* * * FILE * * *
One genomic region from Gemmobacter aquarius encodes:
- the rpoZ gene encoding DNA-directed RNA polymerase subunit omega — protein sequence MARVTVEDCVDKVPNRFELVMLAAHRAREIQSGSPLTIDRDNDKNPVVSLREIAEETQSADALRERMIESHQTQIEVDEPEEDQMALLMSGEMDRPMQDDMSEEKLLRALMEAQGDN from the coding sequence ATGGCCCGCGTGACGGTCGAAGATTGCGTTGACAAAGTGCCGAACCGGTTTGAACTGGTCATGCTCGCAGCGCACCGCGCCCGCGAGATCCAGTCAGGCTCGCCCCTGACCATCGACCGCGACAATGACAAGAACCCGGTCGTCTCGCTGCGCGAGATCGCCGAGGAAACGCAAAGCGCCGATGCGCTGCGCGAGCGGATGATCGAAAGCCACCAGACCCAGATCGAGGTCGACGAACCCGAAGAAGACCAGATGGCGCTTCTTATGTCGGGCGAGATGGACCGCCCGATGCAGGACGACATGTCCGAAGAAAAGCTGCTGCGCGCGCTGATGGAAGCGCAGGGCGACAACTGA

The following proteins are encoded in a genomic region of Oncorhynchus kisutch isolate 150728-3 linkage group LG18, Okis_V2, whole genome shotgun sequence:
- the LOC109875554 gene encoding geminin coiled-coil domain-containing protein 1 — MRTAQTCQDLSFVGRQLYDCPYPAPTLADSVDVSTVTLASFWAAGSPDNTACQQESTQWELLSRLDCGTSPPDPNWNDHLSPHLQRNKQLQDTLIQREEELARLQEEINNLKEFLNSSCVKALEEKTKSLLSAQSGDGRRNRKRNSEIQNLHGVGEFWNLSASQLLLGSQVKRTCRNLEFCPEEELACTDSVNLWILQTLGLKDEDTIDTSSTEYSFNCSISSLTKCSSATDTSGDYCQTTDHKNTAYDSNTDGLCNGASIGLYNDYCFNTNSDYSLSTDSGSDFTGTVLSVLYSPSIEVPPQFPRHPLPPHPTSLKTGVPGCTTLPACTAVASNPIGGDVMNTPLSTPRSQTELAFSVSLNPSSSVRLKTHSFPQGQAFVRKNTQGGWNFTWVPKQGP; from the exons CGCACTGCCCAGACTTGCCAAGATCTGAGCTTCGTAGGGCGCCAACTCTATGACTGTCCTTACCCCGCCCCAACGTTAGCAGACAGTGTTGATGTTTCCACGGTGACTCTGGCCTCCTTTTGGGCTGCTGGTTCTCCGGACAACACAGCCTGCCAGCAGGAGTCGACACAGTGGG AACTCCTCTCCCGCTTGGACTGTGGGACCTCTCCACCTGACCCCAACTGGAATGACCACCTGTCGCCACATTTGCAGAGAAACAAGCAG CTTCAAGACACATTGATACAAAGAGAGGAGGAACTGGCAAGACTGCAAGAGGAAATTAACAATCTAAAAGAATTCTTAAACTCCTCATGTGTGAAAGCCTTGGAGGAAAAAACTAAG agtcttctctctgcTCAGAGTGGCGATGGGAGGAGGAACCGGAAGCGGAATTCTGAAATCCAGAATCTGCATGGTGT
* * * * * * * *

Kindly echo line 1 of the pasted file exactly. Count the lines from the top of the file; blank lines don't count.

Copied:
One genomic region from Gemmobacter aquarius encodes: